They had to change several things in order to make Saber Rider the leader of the troop.

  • Saber Rider now is the name giver of the series.
  • Saber Rider also is the narrator of the story. In the first episode he introduces the series like a story by telling the audience what the series is all about. In the individual episodes he always introduces and ends the story. This makes him a person of authority which makes it easier to accept him as the leader.
  • Whenever Fireball gives orders or commands, they tried to cut these out as often as possible or just replaced them by orders/commands given by Saber Rider.
  • Even though Saber Rider often rather stays on the sideline, he still very often is a conversational topic and gives orders.

Even though they really tried to cover up Fireball's position as the leader of the group, it still doesn't work every time.
Fireball still is a way too dominant character. He mostly assumes control and almost constantly gets the final word for important decisions. Additionally, he's always standing in the front while Saber Rider can rather be seen in the far right.

    Additional Changes of the Characters
  • In the Japanese version, April Eagle (Marianne Louvre) is 15 years old and therefore acts more childlike and emotional than the other characters. In the American version she seems to be a little more mature.

  • Archenemy Jesse Blue (Perios) is not a human being in the Japanese version, he's an Outrider (Deathcula) and also their security chief.
    In the American version he's an arrogant ex-cadet of the Star Sherriffs who fell in love with April Eagle. Because of injured pride and rejection he leaves the team and defects to the Outriders. He wants to prove to April that he's a good fighter. This background story is told in 2 additional episodes that were exclusively produced for the American version.

    The Outriders (Japanese: Deathcula)
  • In the Japanese version, the Outriders are an intelligent and brutal alien race who want to conquer the human galaxy.
  • In the American version teh Outriders are rather stupid. They often have sily conversations along with dumb-sounding voices (one example would be a scene where one Outrider asks another one what time it is. The other Outrider replies that he doesn't know the time since he doesn't know how to read a clock.).
  • The Outriders are said to be "phantom beings" who don't die but rather jump back to their own dimension every time they're wounded/shot. The American version underlines this fact by several dialogues that talk about this ability.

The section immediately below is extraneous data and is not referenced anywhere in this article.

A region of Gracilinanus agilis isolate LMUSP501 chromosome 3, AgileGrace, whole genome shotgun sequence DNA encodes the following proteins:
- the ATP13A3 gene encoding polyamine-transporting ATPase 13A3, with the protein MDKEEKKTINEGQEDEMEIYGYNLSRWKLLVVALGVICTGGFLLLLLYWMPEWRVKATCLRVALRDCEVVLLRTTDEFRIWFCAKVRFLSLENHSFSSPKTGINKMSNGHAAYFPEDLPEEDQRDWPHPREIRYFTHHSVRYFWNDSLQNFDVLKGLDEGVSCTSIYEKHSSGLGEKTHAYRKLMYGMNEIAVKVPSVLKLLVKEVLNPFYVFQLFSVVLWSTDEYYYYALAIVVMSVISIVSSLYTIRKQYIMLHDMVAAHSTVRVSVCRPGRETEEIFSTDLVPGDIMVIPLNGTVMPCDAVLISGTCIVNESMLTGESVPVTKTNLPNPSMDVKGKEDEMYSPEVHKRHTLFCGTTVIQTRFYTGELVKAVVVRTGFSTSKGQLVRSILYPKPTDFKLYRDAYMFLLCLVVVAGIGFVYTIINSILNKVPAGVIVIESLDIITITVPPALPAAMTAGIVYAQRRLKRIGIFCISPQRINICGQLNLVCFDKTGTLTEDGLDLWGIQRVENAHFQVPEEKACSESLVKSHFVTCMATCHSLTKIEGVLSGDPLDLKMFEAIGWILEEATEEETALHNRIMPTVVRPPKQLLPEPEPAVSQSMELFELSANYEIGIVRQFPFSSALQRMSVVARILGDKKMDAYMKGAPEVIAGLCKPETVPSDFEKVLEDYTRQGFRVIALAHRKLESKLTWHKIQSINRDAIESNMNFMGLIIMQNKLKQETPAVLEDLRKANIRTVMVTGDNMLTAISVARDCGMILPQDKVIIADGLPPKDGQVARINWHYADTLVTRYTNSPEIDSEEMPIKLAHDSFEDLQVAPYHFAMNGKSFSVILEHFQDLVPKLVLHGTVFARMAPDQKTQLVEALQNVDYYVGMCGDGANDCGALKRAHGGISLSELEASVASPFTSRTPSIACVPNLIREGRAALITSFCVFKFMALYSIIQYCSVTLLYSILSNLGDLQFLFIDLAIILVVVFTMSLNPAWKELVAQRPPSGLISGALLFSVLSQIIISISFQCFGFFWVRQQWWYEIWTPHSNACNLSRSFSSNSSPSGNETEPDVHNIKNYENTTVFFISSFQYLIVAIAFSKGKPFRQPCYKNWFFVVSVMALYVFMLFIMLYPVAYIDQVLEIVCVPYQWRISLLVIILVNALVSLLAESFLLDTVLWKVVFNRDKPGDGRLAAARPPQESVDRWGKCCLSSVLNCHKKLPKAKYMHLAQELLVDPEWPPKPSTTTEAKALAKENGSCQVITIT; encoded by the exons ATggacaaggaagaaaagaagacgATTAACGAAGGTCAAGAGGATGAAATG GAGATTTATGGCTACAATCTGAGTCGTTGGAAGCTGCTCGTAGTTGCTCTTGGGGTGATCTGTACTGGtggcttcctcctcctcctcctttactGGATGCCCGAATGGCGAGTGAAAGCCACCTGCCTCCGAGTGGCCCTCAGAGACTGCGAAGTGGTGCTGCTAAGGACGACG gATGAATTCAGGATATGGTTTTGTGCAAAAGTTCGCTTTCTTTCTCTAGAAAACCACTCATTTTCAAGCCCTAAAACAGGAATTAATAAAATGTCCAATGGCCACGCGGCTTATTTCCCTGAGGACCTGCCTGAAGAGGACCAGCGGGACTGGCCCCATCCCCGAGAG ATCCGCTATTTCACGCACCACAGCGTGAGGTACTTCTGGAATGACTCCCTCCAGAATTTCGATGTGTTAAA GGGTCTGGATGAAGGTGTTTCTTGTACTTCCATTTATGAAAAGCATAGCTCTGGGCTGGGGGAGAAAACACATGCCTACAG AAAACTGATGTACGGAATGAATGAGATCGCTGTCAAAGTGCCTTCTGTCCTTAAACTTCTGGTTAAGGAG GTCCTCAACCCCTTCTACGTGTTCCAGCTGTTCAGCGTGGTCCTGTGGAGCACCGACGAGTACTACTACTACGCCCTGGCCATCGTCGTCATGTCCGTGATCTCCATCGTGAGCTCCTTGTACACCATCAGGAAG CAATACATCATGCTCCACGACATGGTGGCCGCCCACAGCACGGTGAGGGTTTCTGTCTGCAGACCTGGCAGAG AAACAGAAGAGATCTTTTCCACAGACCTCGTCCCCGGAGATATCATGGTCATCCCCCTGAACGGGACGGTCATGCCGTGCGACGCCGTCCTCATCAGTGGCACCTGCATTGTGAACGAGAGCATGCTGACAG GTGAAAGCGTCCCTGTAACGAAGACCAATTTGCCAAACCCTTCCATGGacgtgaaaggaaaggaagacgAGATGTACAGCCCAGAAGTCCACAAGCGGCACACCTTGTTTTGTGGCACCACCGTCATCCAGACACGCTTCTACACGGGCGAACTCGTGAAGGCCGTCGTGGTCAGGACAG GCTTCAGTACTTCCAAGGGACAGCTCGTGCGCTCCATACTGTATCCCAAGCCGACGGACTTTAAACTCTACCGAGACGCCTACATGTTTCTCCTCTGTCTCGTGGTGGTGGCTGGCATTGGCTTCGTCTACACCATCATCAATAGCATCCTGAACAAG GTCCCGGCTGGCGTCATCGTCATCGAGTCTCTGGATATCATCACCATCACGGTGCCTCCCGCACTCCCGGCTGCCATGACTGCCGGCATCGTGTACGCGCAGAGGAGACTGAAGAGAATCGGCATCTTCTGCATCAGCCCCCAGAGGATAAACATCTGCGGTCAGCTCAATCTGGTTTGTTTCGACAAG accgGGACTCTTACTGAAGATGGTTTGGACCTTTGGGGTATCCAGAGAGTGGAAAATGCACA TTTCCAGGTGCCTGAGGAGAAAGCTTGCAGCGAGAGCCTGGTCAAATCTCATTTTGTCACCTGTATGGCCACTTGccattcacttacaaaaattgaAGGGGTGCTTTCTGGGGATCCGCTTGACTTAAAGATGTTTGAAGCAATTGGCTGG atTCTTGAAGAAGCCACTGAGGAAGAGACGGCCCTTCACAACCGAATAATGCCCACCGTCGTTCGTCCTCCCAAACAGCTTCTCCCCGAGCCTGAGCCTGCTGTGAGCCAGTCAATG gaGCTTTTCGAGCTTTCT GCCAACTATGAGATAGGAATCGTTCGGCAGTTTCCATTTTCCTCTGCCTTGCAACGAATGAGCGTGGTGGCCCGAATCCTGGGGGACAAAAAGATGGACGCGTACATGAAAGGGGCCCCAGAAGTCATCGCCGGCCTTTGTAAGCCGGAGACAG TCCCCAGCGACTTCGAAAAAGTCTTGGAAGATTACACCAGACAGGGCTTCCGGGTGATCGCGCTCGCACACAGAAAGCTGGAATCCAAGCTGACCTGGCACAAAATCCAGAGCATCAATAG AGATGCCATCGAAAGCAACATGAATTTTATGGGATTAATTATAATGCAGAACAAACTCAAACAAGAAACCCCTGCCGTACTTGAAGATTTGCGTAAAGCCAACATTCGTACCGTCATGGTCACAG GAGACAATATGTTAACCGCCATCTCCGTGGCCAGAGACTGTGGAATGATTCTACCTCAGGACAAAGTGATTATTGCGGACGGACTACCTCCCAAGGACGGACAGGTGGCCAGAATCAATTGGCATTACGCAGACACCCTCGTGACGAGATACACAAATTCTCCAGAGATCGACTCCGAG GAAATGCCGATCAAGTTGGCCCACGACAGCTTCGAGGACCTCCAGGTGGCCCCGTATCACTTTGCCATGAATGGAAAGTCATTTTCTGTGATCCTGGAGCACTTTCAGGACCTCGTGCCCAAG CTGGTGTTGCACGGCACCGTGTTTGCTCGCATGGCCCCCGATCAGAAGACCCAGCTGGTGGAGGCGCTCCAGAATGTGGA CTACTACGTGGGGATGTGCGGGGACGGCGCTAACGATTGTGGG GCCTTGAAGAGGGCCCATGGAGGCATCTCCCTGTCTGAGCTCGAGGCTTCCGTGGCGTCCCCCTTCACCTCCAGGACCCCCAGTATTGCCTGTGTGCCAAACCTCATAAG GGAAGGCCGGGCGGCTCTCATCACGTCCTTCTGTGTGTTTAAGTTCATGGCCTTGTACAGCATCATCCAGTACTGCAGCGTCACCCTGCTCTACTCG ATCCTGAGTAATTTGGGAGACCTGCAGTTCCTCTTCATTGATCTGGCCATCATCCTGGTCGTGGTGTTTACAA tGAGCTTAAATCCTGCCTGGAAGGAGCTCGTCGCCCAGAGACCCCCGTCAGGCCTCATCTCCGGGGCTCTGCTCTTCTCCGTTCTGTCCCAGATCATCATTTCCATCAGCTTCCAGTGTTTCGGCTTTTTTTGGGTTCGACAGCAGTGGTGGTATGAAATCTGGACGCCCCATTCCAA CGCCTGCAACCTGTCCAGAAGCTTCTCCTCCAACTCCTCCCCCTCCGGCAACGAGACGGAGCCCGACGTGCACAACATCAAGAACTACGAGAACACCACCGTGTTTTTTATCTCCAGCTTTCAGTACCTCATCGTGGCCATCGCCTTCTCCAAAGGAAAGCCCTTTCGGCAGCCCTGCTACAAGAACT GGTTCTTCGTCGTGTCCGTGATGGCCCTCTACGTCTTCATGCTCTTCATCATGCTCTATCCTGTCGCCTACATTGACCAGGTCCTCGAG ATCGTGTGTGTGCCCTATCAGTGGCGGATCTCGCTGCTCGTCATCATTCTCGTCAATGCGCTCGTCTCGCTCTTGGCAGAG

This change suggests that the Outriders can't die. This also means that it doesn't matter how many Outriders are killed in each episode. This makes the American version a little less menacing than the Japanese version.
  • The reasons to why the Outriders attach the humans is rather ridiculous:
  • In the Japanese version, the Outriders want to conquer a new habitat since their home planet was completely destroyed and exploited. Additionally they want revenge for their critical defeat.
  • In The American version the Outriders attack the humans just for fun.
    Since the Outriders neither have feelings nor fun they want to win a war against the humans in order to find out what fun is.

The Dubbing

The dubbing is the key element of the changes as well as the censorship of the series. Due to the change of names and the plot as well as the censorship, most of the dialogues had to be re-written. Some dialogues were just rephrased, while several were mitigated / changed in order to make them funnier than in the Japanese version. Other dialogues were completely changed. The American version also offers dialogues where the Japanese version is just silent. Most of these additional dialogues are just for the sake of fun.

Censorship via Dubbing
With the help of the dubbing the characters sometimes say things that are included to censor the series. These dialogues are mostly very conspicuous and one of the series' trademarks.

  • One of the best examples are the stupid dialogues of the Outriders (for a more detailed description, read the paragraph "Outriders").
  • Humans are never killed but shot with capture guns (they often switch their guns to a torpidity-mode).